As the controversy over whether pit bulls are inherently more vicious than other breeds of dogs continues, so do incidents of pit bull attacks on unsuspecting victims. Just this week a woman and her young son were bitten by a dog who slipped off his leash while out for a walk.
The attack happened in Vallejo, California, Tuesday night just before 9:30. The woman said she and her son were in a parking lot when a man walking his dog passed by. Police said the dog somehow managed to get out of his collar and when he did, he went after the 5-year-old boy. As his mother tried to protect him, she was bitten, too.
The man and his dog had left the scene by the time police arrived, but police said they later found the dog nearby. Two officers, one from animal control, tried to take the dog, which they said became aggressive and tried to attack both officers. After a Taser shock proved ineffective, the officer shot the dog. It's not clear whether the dog died, but even if it can no longer attack, its owner could be hit with a premises liability lawsuit if the mother decides to file one to recoup her and her son's medical costs.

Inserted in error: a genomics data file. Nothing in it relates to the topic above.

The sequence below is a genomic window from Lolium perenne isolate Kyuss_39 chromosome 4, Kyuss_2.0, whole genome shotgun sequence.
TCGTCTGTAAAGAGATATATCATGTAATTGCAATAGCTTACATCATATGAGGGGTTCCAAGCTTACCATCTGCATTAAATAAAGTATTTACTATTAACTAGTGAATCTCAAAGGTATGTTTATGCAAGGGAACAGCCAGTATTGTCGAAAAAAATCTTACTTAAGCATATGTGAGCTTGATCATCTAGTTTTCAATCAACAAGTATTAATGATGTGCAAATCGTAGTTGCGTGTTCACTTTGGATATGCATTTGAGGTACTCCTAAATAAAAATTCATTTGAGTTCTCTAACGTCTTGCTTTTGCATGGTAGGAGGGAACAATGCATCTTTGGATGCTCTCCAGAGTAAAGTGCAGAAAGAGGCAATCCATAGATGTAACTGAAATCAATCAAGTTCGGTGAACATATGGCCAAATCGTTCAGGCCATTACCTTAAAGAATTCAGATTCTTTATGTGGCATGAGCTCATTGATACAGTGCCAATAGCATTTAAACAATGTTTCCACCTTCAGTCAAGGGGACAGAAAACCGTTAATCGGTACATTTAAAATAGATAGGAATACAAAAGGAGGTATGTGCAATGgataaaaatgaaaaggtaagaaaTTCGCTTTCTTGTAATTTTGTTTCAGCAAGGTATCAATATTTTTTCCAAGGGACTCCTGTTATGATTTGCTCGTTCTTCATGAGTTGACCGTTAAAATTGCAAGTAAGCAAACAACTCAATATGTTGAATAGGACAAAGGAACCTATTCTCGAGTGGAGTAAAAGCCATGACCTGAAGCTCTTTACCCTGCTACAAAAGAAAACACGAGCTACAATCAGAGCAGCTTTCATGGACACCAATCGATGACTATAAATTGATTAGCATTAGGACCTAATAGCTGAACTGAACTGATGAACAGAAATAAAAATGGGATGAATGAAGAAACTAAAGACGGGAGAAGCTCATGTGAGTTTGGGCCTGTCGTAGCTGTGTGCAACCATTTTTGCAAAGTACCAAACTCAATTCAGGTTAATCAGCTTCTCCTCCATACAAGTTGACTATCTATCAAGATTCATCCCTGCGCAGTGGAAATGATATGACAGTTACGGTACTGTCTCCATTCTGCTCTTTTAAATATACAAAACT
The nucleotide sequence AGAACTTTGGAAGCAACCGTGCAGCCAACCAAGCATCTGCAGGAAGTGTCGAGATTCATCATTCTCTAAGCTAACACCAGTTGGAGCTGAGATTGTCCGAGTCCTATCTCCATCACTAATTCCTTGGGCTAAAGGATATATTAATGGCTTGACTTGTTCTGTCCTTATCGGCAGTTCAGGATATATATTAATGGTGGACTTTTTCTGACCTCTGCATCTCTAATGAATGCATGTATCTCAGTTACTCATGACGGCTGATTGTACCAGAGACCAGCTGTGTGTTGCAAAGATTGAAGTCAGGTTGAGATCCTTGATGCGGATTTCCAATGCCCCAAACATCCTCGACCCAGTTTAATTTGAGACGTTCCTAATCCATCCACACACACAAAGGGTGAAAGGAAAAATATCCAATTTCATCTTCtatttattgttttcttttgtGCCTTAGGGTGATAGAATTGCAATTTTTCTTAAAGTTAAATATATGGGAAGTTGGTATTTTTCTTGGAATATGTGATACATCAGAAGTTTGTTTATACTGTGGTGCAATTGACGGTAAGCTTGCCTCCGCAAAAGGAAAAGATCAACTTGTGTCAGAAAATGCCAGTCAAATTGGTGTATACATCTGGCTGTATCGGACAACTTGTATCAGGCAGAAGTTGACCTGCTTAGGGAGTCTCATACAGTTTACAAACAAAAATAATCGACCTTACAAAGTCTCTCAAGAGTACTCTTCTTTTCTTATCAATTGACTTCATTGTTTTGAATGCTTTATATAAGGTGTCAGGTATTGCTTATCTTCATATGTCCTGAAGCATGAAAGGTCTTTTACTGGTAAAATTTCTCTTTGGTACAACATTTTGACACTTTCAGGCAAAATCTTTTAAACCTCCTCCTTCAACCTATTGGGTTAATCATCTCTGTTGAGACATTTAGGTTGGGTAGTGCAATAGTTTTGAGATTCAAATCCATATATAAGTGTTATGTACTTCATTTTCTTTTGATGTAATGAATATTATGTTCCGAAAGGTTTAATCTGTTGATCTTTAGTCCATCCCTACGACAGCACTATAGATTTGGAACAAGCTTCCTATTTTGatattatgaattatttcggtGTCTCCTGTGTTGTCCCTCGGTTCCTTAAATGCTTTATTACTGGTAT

Fortunately, their injuries were fairly minor compared to those suffered in other dog attacks. Last month a 3-year-old Stockton girl was mauled at a barbecue by her father's pit bull. She suffered extensive injuries to her face and other parts of her body as a result, which required stitches and will eventually call for plastic surgery. In San Diego a pregnant woman was attacked by two pit bulls after a boy let them loose in a fenced-in common area.
Whether pit bulls are more dangerous than other breeds is still up for debate, but a person bitten by any type of dog has the right to seek compensation for the cost of recovering from an attack. Owners are free to defend their dogs, but they must also be prepared to defend themselves in a personal injury lawsuit if they don't exercise due caution.
Source: Times-Herald, "Vallejo police shoot, kill pit bull after attack on 5 year old," Aug. 8, 2012
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